The Soul of the Matter

It has been reported that Mahatma Gandhi was once asked, “What do you think of Western Civilization?”, to which he replied, “I think that would be a very good idea!” Beyond the obvious wit is a serious statement which is worthy of study.

There is one way of looking at the passage of humanity: that we are forever improving as human beings and as society, that we are more competent today than yesterday, that we have far more knowledge than our fore-fathers, in fact we are superior to them, and that therefore we have little or nothing to learn from the past.

This need not be a stated opinion; in fact, usually, it is not spoken out or asserted, but the assumption is very much there – that whatever comes after is better than before, that we are on a linear timeline of continuous progress. This can be such a deep belief that mountains of evidence of flawed human behavior can be ignored; the fact that there is today more violence, more inequality, more poverty, more pollution, and more ecological destruction than ever before is also either ignored, or else denied. In this way of looking at the world, the belief that we are forever progressing is so etched in the sub-conscious that even those who acknowledge the problems are firm that we are on the right path. Even though it is that very path which created the problems in the first place; because the assumption, of course, is that things will get solved in the future.

This is the world-view of what is called Modernity, the dominant view of the West in the last 400 years. It celebrates the beginning of this period of material research as the Age of Enlightenment.

There is another way of looking at the passage of humanity: that the world is on a path of increasing disorder; that human society is sinking ever more into depredation, and that the human being has to transform his consciousness, to enable which, there is great inspiration and guidance available from wise people in the past.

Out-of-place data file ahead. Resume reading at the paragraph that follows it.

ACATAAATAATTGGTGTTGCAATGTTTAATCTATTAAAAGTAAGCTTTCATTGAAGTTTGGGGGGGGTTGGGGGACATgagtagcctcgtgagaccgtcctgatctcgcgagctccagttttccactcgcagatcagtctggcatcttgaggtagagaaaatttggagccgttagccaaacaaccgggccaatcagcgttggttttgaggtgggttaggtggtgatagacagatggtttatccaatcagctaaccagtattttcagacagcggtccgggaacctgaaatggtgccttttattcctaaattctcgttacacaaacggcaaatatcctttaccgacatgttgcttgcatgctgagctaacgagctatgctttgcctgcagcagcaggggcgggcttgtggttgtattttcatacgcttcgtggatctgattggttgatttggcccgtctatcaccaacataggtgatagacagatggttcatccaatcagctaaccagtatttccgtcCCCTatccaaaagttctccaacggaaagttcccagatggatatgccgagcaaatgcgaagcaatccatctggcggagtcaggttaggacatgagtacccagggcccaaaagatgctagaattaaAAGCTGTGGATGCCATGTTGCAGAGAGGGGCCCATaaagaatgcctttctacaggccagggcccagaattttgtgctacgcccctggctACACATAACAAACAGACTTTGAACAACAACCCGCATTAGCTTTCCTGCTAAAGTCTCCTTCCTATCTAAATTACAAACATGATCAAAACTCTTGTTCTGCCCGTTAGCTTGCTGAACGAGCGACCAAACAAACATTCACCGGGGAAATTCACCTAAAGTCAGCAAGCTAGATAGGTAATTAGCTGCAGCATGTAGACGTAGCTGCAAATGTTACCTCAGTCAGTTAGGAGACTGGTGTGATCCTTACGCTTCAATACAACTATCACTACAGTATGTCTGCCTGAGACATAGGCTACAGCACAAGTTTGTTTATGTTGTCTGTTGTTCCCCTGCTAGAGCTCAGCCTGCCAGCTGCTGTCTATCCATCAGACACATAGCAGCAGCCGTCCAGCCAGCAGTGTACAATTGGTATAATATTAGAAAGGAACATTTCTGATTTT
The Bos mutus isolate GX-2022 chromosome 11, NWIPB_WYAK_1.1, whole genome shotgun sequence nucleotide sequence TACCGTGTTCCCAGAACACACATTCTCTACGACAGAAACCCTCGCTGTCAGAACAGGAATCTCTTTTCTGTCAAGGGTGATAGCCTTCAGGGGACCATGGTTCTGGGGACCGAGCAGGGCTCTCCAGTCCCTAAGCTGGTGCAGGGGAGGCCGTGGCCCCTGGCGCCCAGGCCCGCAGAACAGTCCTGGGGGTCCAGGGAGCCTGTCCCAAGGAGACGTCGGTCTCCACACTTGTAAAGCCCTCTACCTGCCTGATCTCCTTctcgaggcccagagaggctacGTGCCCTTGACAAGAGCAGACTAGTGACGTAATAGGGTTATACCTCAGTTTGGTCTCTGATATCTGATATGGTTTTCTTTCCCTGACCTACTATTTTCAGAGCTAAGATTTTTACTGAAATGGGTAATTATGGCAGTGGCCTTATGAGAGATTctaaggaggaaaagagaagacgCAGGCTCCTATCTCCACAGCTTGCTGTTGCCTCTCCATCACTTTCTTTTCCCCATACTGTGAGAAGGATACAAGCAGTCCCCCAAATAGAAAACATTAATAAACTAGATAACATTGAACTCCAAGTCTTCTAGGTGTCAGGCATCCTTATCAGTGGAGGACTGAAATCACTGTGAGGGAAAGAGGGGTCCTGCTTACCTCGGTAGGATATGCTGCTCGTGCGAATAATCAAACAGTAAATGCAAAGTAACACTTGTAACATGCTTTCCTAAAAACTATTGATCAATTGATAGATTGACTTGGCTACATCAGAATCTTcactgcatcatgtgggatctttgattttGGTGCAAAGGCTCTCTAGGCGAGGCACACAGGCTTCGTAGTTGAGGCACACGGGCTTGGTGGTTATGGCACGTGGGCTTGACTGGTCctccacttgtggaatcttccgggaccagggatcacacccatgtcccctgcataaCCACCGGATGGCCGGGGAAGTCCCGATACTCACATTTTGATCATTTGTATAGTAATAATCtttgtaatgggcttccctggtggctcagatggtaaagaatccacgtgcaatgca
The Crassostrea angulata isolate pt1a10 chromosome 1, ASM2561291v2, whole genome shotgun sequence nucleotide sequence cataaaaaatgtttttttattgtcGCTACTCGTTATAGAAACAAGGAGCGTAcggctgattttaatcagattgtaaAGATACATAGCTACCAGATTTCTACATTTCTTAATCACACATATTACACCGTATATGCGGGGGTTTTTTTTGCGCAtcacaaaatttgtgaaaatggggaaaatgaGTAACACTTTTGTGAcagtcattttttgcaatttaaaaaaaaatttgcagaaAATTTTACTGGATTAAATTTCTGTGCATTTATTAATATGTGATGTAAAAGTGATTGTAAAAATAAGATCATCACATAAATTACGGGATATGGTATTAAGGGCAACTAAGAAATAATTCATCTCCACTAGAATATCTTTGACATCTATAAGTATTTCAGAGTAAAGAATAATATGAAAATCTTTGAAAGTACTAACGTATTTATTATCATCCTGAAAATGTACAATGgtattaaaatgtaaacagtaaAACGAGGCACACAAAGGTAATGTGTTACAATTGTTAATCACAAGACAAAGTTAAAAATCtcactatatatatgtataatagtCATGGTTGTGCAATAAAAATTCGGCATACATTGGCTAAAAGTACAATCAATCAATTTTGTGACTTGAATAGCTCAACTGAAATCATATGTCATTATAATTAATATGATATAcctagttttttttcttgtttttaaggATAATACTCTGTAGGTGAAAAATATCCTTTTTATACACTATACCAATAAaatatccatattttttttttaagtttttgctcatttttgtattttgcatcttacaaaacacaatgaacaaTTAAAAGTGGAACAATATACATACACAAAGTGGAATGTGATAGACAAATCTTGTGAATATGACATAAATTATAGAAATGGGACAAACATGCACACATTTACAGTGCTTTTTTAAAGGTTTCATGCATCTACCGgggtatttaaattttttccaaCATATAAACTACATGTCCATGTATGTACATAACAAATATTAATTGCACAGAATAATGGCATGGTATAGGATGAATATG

This is the world-view of Indian civilization. It sees the unfolding of the universe, or existential manifestation, as a cyclical process within which it sees the present era as Kali-Yuga, the age of darkness, and prescribes correct behavior and study to overcome its obstacles.

So obviously, in the Indian world-view, today is not necessarily better than yesterday; in fact, because of a deteriorating world order, the reverse may be expected. This has also been interpreted by some as the ‘fatalism of Indians’ which is the reason for their ‘inertia and docility’, a charge which is not completely without basis. However, an important assumption of the Indian civilizational world-view is of karma – that prior ethical actions are determining the present, and therefore it is vital to act correctly now if we desire a better tomorrow. Correct action has also been defined: as that which springs from wisdom, which in itself is a result of self-realization or truth-realization, i.e., of the atma – soul, or consciousness – finding completeness.